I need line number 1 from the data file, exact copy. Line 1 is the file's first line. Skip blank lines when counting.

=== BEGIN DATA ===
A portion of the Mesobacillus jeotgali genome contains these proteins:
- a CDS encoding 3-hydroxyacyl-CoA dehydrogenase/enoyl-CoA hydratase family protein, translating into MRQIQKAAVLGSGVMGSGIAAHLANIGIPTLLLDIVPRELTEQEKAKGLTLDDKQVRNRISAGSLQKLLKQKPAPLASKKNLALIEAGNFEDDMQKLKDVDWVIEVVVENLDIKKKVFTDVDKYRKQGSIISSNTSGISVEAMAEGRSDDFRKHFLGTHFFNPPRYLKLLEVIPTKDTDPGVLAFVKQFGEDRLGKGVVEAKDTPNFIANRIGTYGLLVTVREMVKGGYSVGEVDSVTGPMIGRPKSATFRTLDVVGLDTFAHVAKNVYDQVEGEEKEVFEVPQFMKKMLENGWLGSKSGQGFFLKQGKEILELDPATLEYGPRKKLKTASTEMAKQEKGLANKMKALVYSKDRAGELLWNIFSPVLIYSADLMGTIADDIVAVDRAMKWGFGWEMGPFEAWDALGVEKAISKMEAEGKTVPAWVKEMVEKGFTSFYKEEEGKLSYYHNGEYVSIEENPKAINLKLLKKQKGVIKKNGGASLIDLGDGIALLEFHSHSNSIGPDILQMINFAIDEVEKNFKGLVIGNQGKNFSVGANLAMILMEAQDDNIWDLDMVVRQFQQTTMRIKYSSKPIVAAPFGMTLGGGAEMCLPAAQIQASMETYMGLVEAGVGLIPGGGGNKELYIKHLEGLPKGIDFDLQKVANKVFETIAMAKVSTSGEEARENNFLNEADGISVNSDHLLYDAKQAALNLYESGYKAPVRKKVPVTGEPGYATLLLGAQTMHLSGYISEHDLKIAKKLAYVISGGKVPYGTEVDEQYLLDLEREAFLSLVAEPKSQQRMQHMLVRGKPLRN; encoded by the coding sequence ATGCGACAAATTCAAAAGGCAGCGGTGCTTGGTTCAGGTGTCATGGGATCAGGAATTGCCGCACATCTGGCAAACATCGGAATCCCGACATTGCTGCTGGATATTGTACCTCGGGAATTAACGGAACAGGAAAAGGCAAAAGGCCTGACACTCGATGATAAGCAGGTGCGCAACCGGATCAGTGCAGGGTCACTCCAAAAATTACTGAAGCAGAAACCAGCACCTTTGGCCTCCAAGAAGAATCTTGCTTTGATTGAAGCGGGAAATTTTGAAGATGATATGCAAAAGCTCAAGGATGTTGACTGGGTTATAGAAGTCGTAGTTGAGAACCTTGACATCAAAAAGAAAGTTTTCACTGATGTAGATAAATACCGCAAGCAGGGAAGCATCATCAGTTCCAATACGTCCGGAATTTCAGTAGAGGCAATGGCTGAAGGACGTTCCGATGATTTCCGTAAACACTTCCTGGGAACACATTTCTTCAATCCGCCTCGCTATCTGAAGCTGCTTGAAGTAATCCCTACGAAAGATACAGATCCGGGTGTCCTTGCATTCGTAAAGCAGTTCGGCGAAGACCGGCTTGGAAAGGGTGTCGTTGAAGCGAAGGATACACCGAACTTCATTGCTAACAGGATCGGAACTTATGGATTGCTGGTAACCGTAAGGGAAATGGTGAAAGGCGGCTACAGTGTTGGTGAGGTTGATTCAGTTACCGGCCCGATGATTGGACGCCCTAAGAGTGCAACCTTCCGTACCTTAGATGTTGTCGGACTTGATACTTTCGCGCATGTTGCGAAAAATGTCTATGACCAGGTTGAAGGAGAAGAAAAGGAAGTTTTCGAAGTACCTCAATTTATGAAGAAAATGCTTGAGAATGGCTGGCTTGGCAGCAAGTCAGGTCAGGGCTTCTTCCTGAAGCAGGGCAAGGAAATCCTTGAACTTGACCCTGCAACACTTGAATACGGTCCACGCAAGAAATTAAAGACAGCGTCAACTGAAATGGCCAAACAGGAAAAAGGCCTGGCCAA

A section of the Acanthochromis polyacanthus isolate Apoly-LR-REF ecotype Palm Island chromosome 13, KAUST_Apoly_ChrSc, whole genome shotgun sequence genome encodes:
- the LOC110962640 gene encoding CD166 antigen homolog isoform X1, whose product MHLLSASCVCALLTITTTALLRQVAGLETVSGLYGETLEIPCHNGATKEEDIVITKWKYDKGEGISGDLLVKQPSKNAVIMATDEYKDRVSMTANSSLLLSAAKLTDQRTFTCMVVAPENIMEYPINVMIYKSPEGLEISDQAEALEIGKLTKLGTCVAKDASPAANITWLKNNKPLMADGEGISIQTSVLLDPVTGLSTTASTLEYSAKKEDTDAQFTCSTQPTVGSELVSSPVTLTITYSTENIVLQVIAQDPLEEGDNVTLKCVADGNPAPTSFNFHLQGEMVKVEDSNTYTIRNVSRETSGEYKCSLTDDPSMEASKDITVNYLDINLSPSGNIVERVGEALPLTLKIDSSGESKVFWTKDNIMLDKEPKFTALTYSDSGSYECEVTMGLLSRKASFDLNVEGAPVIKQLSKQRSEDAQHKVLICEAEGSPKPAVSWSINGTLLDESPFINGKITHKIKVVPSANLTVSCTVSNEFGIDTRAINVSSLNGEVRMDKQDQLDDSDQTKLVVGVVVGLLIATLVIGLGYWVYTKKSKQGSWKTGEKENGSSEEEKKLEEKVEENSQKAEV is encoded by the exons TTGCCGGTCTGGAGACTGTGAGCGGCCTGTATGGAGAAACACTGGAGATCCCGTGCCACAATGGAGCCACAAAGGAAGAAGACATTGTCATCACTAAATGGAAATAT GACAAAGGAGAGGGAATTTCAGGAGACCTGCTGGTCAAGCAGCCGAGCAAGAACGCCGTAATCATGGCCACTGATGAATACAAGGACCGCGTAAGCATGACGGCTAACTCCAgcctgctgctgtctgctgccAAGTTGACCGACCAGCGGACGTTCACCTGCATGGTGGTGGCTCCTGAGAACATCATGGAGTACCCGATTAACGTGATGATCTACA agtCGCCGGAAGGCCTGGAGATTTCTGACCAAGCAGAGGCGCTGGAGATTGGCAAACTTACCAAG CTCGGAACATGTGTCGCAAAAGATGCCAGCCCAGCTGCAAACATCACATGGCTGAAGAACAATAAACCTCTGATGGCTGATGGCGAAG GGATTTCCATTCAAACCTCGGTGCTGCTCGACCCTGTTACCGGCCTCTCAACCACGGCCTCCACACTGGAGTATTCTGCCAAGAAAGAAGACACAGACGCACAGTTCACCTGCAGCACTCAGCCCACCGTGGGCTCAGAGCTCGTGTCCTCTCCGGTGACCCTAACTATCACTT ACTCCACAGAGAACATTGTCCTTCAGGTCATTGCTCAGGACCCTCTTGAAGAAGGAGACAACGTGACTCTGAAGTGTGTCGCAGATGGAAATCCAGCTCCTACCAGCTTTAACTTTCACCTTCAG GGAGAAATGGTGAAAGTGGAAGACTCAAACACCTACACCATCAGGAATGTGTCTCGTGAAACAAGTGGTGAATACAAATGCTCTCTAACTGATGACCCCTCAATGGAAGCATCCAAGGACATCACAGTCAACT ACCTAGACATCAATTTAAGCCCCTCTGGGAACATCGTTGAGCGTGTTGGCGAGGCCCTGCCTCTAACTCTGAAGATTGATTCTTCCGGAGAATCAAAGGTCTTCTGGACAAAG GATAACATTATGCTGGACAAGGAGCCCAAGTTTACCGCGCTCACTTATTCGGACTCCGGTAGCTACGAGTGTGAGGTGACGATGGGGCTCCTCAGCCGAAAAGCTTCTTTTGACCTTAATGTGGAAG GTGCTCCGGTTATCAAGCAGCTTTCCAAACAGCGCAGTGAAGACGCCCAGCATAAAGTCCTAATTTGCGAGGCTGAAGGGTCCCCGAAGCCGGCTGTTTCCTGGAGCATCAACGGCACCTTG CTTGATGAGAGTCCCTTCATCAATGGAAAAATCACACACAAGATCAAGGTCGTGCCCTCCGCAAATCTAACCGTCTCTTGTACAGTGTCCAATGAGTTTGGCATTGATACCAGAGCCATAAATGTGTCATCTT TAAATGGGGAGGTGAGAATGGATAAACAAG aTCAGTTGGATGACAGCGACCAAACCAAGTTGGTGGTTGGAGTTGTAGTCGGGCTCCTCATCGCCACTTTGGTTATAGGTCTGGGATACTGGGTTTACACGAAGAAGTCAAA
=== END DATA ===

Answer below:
A portion of the Mesobacillus jeotgali genome contains these proteins: